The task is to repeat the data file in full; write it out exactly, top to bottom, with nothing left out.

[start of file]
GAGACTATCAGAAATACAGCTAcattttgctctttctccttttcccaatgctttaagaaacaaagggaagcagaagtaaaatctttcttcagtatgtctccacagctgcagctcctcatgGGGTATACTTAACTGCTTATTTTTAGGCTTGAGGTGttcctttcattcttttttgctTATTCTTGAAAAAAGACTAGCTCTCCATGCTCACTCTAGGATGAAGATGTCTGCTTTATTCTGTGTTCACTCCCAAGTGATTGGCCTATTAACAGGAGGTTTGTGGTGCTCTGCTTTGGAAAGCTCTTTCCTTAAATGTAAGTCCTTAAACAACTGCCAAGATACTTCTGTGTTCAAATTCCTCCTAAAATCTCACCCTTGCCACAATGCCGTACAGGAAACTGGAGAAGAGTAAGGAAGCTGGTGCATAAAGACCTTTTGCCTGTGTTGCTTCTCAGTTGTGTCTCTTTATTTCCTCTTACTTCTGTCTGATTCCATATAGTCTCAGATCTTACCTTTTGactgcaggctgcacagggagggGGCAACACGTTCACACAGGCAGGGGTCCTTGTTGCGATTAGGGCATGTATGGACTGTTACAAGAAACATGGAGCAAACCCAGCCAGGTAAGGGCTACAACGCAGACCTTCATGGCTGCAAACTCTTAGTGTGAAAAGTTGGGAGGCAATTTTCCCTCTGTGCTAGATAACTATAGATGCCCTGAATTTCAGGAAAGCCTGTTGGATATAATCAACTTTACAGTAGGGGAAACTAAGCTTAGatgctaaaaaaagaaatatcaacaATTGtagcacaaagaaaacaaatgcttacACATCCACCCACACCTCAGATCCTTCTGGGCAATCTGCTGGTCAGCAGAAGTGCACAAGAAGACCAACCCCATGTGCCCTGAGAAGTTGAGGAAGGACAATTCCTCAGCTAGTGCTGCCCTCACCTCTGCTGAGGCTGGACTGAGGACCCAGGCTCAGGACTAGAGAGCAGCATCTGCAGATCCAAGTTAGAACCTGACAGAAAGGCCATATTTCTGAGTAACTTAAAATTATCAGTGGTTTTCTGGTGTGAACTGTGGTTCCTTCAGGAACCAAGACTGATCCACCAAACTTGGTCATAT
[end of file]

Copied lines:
GAGACTATCAGAAATACAGCTAcattttgctctttctccttttcccaatgctttaagaaacaaagggaagcagaagtaaaatctttcttcagtatgtctccacagctgcagctcctcatgGGGTATACTTAACTGCTTATTTTTAGGCTTGAGGTGttcctttcattcttttttgctTATTCTTGAAAAAAGACTAGCTCTCCATGCTCACTCTAGGATGAAGATGTCTGCTTTATTCTGTGTTCACTCCCAAGTGATTGGCCTATTAACAGGAGGTTTGTGGTGCTCTGCTTTGGAAAGCTCTTTCCTTAAATGTAAGTCCTTAAACAACTGCCAAGATACTTCTGTGTTCAAATTCCTCCTAAAATCTCACCCTTGCCACAATGCCGTACAGGAAACTGGAGAAGAGTAAGGAAGCTGGTGCATAAAGACCTTTTGCCTGTGTTGCTTCTCAGTTGTGTCTCTTTATTTCCTCTTACTTCTGTCTGATTCCATATAGTCTCAGATCTTACCTTTTGactgcaggctgcacagggagggGGCAACACGTTCACACAGGCAGGGGTCCTTGTTGCGATTAGGGCATGTATGGACTGTTACAAGAAACATGGAGCAAACCCAGCCAGGTAAGGGCTACAACGCAGACCTTCATGGCTGCAAACTCTTAGTGTGAAAAGTTGGGAGGCAATTTTCCCTCTGTGCTAGATAACTATAGATGCCCTGAATTTCAGGAAAGCCTGTTGGATATAATCAACTTTACAGTAGGGGAAACTAAGCTTAGatgctaaaaaaagaaatatcaacaATTGtagcacaaagaaaacaaatgcttacACATCCACCCACACCTCAGATCCTTCTGGGCAATCTGCTGGTCAGCAGAAGTGCACAAGAAGACCAACCCCATGTGCCCTGAGAAGTTGAGGAAGGACAATTCCTCAGCTAGTGCTGCCCTCACCTCTGCTGAGGCTGGACTGAGGACCCAGGCTCAGGACTAGAGAGCAGCATCTGCAGATCCAAGTTAGAACCTGACAGAAAGGCCATATTTCTGAGTAACTTAAAATTATCAGTGGTTTTCTGGTGTGAACTGTGGTTCCTTCAGGAACCAAGACTGATCCACCAAACTTGGTCATAT